Restricted area sign (Shutterstock.com. See main credit below)
Blog Words : Weird@Wanderlust | 29 January

4 amazing places you'll need a permit to visit

Difficult to reach and hard to get into, these amazing spots need special permits to visit. Here's why they're worth the effort

Coast near Nhulunbuy (Shutterstock.com) Coast near Nhulunbuy (Shutterstock.com)

1. Arnhem Land, Australia

Bordered by Kakadu National Park, the Arafura Sea and the Gulf of Carpentaria, this corner of wilderness in Australia’s Northern Territory is owned by the Yolngu people who have lived here for over 60,000 years. Indigenous culture is still strong here and the  famous Injalak Art and Craft Centre is an important custodian of Aborignal art.

Why you’ll want to go

It’s a vast unspoiled wilderness, rich in Aboriginal culture. Arnhem Land is where didgeridoos originated from and it is an important conservation habitat for dugongs, nesting turtles and migratory birds. It’s also one of the best fishing destinations in the world.

How to get a permit

Aboriginal land in Australia is privately owned. It is not Crown land, nor public land. To visit Arnhem Land you will need a permit from the Northern Land Council.

More information

Dalton Highway (Shutterstock.com)Dalton Highway (Shutterstock.com)

2. Prudhoe Bay, Alaska

As the northernmost terminus of the Dalton Highway, Prudhoe Bay is literally the end of the road ­– the furthest north you can drive in the USA.  The town itself is nothing special. Just pre-fab huts built on tundra bog, but the 414-mile drive along the ‘Haul Road’ to get there is something special.

Why you’ll want to go

The Dalton Highway is little more than a gravel road, but it takes you through some of the most pristine wilderness in Alaska.  You’ll cross both the mighty Yukon River and the Arctic Circle and cross the rugged Atigun Pass in the Brooks Range and into the Arctic National Wildlife Refuge.

How to get a permit

Access to Prudhoe Bay and the Arctic Ocean is restricted to oil field workers and tour groups with special permits. A number of tour agencies out of Fairbanks, Anchorage and Deadhorse offer excursions to the Arctic Ocean and the Prudhoe Bay oil facility. 

More information

Big Almaty Lake (Shutterstock.com)
Big Almaty Lake (Shutterstock.com)
 

3.  Big Almaty Lake, Kazakhstan

Tucked within the Alatau-Eliy National park, and backed by spectacular mountains, this picture-perfect lake is famous for changing colours with each season.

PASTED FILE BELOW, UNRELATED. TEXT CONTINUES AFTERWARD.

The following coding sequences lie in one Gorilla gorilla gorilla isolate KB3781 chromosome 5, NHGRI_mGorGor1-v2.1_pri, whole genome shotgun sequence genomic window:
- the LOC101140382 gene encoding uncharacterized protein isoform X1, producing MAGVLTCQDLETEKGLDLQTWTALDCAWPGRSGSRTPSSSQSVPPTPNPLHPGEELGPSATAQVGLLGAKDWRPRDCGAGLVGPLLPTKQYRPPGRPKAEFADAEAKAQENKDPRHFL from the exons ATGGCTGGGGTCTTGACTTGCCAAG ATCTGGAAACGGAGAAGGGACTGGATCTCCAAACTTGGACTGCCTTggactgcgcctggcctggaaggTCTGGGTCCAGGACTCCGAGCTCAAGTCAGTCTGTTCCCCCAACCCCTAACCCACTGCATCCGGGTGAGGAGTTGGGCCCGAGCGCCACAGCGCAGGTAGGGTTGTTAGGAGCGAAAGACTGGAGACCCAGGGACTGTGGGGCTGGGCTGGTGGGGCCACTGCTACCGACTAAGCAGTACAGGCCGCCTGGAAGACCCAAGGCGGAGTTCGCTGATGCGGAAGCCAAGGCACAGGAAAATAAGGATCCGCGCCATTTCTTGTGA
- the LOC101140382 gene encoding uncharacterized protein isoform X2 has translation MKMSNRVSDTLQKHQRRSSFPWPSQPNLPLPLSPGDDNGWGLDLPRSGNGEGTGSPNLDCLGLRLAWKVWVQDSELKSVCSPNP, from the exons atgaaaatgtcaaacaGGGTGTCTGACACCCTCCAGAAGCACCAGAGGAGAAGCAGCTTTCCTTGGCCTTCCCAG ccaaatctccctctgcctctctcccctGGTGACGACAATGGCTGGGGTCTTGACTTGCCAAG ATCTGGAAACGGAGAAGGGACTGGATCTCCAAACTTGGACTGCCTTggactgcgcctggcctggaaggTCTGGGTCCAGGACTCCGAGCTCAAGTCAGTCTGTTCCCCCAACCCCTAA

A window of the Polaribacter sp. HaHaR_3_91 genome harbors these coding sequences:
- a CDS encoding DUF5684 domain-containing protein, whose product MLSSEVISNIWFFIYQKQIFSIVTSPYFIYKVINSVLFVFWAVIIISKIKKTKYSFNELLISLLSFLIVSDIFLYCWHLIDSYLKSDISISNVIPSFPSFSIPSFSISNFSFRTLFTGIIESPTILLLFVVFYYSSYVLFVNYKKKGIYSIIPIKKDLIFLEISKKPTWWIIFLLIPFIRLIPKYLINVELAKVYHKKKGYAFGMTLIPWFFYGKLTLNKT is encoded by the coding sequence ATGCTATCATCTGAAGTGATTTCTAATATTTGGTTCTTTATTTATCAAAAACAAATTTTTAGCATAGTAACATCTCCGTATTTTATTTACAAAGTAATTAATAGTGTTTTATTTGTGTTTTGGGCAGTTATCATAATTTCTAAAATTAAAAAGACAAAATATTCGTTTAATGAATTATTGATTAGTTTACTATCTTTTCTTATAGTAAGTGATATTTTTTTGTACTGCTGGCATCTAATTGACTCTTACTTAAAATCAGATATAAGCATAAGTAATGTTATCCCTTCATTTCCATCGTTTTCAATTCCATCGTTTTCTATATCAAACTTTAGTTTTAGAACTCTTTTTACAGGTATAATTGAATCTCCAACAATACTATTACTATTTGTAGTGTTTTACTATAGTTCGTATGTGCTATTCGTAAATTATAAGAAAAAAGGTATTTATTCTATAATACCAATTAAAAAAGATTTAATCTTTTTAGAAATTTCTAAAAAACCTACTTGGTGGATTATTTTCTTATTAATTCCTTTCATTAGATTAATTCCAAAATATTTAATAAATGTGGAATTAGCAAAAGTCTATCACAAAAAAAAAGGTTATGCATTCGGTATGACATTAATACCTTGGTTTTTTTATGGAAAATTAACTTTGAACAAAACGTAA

Why you’ll want to go

One of Kazakhstan’s most treasured beauty spots, Big Almaty Lake offers something for nature lovers, trekkers and photographers alike. There is also an astronomical observatory nearby that is worth checking out.

How to get a permit

As of July 2015 the areas around Big Almaty Lake and Chimbulak are restricted and permission is needed to visit. The decree was recently revised to allow visits to the Lake but the situation remains uncertain. Check with authorities in Almaty before setting off for the lake.

More information

Havelock Island (Shutterstock.com)Havelock Island (Shutterstock.com)

4. Andaman and Nicobar Islands, India

1,400km from mainland India and 1,000km from Thailand, the Andaman and Nicobar Islands are tantalisingly remote. Venture here, and you'll find a truly unspoilt wilderness – think primeval jungle, sugar-white beaches, and adventures without another soul in sight.

Why you’ll want to go

Legendary beaches, world-class diving and the unmistakable feeling that you have well and truly got away from it all.

How to get a permit

Foreign nationals require permit (RAP - Restricted Area Permit) to visit the Andaman Nicobar Islands, which is easily available on arrival at Port Blair by flight or ship from the Immigration Authorities for 30 days. This is extendable for another 15 days with permission from the Superintendent of Police, Andaman District-Port Blair.

More information

 

Main image: Restricted area sign (Shutterstock.com)